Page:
Right now I don’t think people care that much. If everyone decided to care just a little bit—if everyone cared enough to not use straws at all—that’s going to have an impact. Somehow, life has led us to this 12-year-window where it’s on the people who are on earth right now to insist that everything finally gets actually taken seriously. What an opportunity.
How are you becoming educated on climate change?
We’ve been working with The Leonardo DiCaprio Foundation. They’ve been really helpful in educating me on the main issues. They sat me down and said: “The way we do energy is flawed. The way we create food is flawed. The way we conserve nature is flawed. If we tweak all three of those things, we’ll be in good shape.” I wanted all of the money to go to places that were directly involved with one of those three pillars.
There are many climate change skeptics in the United States, including the president. Are you hoping to change their minds?
I don’t feel like it’s a political issue—I feel like it’s a human issue. But I will say that Trump being president and saying things like, “Global warming’s not even a real thing”—that makes me even more interested in understanding the issue. It’s such a crazy perspective for the leader of the free world to have.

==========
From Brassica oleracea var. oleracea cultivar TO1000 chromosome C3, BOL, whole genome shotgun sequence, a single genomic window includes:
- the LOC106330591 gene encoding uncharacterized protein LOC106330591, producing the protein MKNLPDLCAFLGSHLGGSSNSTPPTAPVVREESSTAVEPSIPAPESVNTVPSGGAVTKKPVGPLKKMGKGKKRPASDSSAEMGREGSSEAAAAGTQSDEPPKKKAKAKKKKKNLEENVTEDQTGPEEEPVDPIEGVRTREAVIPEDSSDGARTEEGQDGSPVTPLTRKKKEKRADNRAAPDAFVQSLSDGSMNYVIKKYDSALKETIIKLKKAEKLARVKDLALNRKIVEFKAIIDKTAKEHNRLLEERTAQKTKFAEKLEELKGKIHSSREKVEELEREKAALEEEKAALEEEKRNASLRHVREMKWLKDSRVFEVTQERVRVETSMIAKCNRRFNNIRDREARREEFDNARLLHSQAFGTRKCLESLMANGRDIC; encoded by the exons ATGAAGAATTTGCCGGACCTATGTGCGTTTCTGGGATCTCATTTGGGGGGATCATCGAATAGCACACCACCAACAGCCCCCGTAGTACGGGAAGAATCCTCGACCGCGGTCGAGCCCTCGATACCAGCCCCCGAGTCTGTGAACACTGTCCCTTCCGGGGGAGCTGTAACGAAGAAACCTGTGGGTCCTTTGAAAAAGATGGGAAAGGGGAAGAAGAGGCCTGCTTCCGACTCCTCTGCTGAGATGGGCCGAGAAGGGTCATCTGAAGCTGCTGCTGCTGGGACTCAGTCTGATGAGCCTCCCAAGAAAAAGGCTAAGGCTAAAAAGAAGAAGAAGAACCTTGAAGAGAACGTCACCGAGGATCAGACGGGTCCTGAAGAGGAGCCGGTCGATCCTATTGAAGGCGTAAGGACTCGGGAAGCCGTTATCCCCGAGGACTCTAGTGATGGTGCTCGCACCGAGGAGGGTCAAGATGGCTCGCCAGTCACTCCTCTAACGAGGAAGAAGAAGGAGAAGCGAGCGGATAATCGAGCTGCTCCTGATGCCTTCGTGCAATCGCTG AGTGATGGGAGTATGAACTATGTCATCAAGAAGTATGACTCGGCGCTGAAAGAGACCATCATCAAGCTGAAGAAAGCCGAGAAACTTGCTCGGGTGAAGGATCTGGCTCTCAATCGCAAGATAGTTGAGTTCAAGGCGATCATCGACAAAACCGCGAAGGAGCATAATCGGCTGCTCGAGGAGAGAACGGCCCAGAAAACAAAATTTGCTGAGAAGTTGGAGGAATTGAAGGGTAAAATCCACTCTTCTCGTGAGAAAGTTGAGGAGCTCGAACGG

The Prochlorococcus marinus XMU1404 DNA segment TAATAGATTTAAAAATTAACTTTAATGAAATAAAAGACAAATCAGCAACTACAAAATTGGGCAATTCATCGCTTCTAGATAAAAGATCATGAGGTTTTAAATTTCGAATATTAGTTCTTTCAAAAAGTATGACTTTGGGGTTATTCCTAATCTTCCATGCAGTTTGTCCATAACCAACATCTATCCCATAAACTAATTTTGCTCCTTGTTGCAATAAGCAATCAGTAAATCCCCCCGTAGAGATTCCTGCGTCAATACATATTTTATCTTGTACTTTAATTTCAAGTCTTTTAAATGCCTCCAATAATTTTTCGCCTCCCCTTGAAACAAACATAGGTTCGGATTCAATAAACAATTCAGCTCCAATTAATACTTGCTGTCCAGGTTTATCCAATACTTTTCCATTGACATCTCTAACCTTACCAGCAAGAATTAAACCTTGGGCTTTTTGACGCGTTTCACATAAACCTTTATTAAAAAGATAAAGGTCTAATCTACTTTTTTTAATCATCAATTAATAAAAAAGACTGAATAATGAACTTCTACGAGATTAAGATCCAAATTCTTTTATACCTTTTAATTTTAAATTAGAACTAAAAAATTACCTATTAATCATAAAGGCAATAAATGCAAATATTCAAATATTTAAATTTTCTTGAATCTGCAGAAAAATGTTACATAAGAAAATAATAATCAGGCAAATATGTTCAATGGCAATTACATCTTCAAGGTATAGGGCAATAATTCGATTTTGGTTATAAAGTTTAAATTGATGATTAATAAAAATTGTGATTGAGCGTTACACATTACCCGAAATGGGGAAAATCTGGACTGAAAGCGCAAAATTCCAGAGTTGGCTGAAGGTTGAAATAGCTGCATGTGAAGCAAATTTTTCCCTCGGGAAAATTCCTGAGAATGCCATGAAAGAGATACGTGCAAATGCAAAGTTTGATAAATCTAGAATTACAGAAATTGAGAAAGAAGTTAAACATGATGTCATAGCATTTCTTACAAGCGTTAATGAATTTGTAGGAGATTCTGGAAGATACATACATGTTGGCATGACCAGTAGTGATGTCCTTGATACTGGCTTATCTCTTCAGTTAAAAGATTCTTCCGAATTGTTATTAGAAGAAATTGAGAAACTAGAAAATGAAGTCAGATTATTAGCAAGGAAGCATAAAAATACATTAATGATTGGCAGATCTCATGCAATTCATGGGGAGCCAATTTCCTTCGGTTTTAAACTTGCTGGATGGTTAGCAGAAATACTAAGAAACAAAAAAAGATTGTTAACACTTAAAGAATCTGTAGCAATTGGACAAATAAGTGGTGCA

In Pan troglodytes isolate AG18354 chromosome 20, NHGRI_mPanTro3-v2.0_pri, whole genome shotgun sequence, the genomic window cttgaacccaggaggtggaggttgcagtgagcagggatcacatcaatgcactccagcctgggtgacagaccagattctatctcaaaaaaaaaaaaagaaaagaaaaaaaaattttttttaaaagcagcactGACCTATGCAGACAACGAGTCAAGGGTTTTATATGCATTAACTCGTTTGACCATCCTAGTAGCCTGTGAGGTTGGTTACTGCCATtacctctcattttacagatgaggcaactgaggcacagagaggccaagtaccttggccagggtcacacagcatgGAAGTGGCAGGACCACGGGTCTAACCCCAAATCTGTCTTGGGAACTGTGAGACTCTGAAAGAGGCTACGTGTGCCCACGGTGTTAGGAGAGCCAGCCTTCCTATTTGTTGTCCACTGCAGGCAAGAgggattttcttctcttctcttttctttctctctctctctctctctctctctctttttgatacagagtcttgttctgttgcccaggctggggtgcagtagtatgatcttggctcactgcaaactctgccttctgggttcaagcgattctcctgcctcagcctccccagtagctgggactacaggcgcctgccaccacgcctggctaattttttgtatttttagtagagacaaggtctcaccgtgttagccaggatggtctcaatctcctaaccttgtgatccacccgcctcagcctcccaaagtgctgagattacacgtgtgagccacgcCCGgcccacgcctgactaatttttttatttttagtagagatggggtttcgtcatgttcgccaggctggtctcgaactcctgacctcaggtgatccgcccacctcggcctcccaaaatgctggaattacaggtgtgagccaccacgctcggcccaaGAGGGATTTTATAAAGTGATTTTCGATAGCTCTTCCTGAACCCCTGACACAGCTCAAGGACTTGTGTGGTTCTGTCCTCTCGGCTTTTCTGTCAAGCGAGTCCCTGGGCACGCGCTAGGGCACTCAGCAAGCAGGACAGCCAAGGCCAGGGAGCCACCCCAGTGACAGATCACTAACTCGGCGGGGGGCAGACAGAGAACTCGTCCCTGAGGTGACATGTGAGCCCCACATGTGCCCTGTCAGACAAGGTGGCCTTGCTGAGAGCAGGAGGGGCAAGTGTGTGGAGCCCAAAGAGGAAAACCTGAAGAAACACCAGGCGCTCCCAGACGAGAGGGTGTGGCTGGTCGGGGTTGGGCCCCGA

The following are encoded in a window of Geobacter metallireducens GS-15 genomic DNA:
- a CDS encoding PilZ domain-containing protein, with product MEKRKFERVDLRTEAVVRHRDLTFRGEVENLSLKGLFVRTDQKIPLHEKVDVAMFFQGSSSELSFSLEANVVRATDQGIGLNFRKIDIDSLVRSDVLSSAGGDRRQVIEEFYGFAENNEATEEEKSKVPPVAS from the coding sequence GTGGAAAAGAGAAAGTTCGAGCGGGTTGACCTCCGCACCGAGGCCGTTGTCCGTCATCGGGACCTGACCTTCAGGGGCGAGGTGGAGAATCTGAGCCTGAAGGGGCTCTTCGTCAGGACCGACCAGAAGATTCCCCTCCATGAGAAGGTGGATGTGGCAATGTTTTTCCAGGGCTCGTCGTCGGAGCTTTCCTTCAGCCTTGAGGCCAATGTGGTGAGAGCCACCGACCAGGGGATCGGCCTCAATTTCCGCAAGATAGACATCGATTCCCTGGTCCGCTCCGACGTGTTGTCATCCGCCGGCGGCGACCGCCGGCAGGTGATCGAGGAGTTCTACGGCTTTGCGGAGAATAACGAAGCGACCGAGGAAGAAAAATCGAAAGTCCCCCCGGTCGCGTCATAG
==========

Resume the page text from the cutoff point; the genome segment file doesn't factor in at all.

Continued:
I’m not an environmentalist. I’m not Mr. Facts. But from my limited understanding, I don’t even empathize with the climate deniers’ position. Because 99% of scientists are all saying this one thing.
I’m not trying to convince climate change deniers. What I’m trying to do is expose everyone who hasn’t even taken the time to consider what’s going on so that they actively oppose climate change. Millions of people are going to have to move. They’re going to run out of food. How is this not the only thing everyone is talking about?
I don’t want to be preachy and have any barriers to entry. I wanted to make it a really mainstream entertaining piece of content that gets people to understand the core realities.
You seem pretty self-aware of the fact that many people don’t take you seriously. Did you have any misgivings about becoming a face of the fight against climate change?
This is not something I thought was ever going to happen. But that’s why I kind of feel like I might be a borderline ideal person. This is new to me, just like it’s going to be new to whoever it’s hitting. If I’m ignorant, I’ll use that to help spread it to everyone else who’s also ignorant about it.